Democratic members of a House-Senate conference committee proposed Thursday that the maximum duration of federal extended unemployment benefits be cut by six weeks, from 99 weeks to 93 weeks.
The conference committee is negotiating on legislation that would extend a payroll tax cut for 160 million people, as well continuing the extended unemployment benefits that are now scheduled to expire March 1 for three million workers.
The Republican-controlled House of Representatives has already approved a plan to slash extended benefits from 99 weeks to 59 weeks. The Democratic counter offer was described as “an opening position” by one Republican negotiator. It demonstrates that the Democrats accept the basic principle of the Republican plan, which is to claim that the slight reduction in the national unemployment rate justifies cutting benefits to those out of work for a protracted period of time.
Some House Republicans have called for terminating extended unemployment benefits entirely, claiming that they are a “disincentive” for workers finding jobs. In other words, they claim that the unemployed are deliberately refusing work because they prefer to live on the pittance—averaging $300 a week, or 70 percent of poverty level—available from unemployment compensation.
The current economic slump is so deep that the proportion of the unemployed who are jobless for more than six months is far higher than in any recession since the Great Depression of the 1930s. No recession since then has seen long-term unemployment affecting more than 25 percent of all the jobless. But in the slump which was triggered by the Wall Street crash of 2008, the long-term unemployed make up as much as 45 percent of the total jobless. This makes extended unemployment benefits more rather than less necessary.
The House Republicans have also proposed demeaning measures such as mandatory drug testing for recipients of unemployment compensation, as well as a requirement that all those receiving benefits enroll in a GED program if they have not graduated from high school.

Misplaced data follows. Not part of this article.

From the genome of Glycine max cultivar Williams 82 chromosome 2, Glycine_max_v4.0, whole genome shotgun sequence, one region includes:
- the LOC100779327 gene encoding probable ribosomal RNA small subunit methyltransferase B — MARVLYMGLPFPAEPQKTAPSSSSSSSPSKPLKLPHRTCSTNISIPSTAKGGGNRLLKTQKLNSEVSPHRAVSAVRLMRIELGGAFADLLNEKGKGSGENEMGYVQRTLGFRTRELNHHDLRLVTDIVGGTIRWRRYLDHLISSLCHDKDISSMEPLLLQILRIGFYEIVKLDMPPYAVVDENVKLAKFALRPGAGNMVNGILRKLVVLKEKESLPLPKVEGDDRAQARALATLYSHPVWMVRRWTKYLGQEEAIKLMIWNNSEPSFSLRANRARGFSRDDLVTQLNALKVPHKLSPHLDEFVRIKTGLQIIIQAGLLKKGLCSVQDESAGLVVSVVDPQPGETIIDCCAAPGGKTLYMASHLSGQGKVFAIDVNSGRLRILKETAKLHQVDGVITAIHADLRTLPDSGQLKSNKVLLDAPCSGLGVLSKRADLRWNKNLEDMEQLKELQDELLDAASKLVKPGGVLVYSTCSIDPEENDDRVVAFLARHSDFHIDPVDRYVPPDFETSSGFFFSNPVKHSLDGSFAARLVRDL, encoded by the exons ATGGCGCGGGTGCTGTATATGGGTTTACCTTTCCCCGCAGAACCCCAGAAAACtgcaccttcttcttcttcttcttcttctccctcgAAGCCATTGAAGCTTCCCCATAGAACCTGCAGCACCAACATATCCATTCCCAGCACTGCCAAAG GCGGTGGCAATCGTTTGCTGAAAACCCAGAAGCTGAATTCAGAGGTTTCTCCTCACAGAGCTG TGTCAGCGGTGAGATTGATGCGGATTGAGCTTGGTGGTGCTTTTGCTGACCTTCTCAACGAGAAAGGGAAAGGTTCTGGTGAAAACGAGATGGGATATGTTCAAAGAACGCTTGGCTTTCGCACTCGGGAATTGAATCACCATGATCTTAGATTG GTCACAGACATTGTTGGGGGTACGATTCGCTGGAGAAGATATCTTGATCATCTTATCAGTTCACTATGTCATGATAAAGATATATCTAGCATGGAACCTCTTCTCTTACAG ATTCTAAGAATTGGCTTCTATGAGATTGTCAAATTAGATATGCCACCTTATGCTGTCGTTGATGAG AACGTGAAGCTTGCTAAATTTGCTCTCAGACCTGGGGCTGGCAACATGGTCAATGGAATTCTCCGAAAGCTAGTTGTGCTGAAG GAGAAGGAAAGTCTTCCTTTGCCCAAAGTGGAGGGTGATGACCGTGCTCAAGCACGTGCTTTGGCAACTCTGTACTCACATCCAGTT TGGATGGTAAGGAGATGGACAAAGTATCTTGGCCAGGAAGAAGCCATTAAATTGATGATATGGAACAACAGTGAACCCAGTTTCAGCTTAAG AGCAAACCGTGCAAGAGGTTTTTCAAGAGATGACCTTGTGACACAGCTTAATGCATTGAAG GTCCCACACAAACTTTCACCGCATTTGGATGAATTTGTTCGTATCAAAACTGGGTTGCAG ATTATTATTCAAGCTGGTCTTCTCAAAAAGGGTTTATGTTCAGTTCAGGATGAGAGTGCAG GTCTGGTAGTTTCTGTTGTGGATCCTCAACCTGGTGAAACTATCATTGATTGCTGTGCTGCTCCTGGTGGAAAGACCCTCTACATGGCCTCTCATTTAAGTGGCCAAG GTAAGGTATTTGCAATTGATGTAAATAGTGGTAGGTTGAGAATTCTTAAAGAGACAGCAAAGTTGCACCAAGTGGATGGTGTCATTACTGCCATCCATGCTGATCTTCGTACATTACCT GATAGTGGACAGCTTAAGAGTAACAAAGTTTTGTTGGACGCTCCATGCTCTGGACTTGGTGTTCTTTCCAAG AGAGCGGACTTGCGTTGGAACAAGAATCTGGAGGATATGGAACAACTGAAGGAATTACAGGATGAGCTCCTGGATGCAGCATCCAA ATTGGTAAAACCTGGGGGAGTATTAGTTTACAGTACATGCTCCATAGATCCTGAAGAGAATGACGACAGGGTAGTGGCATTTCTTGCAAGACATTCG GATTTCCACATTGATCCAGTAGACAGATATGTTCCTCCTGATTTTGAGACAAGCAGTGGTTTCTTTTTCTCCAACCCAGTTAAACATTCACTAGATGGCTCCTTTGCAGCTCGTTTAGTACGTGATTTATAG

The payroll tax cut, long-term unemployment benefits and a measure to prevent a cut in reimbursements for doctors who treat Medicare patients were all extended for two months in legislation passed by the House and Senate and signed into law by President Obama just before Christmas. All three measures expire February 29.
The House-Senate conference is discussing legislation that would extend the three programs for the rest of the year. This bill is expected to be the only significant legislation that passes this year in view of the deadlock between the Republican-controlled House and the Democratic-controlled Senate.
For somewhat different electoral reasons, both big business parties seem prepared to allow the extended unemployment benefits to expire March 1, as they did on several occasions last year, only to be restored later.
The Democrats aim to use the expiration of the payroll tax cut and extended unemployment benefits as a political campaign issue against the Republicans in the November elections. Some of the Republicans favor terminating the program outright, while others are pushing for state governments to make use of the interval between the expiration of extended benefits March 1 and any subsequent restoration to disqualify as many jobless workers as possible.
Aside from their electoral differences, both parties are committed to the reduction of unemployment benefits as part of an overall attack on the working class.
Other administrative measures are being taken to deprive the long-term unemployed of their benefits. In Michigan, for example, some 30,000 workers are losing unemployment benefits as of February 18, because the state’s official unemployment rate has dropped from a high of 13.9 percent in 2009 to 9.9 percent.
The result is that Michigan is no longer in the highest-rate bracket as defined by the federal Bureau of Labor Statistics. The maximum length of extended benefits in the state will drop from 99 weeks to 79 weeks, affecting between 20,000 and 30,000 workers.
The main issue before the House-Senate conference committee is how to pay for the extension of the payroll tax cut, which accounts for about $90 billion out of the total $150 billion cost. Republicans have rejected a Democratic proposal—never intended seriously—to cover the cost through a surtax on the wealthy.
Most Senate Democrats have opposed a Republican plan to freeze pay for federal workers and raise premiums for upper-income Medicare beneficiaries. However, 72 Democrats in the House voted for a Republican bill to impose the federal pay freeze, which passed on a 309-117 vote.
The expiration of the tax cut extension on February 29 will raise the payroll tax rate from 4.2 percent to 6.2 percent—effectively, an across-the-board two percent wage cut for every worker in America. This, along with the devastating cutoff of extended unemployment benefits, is what the two corporate-controlled parties are preparing for the working class.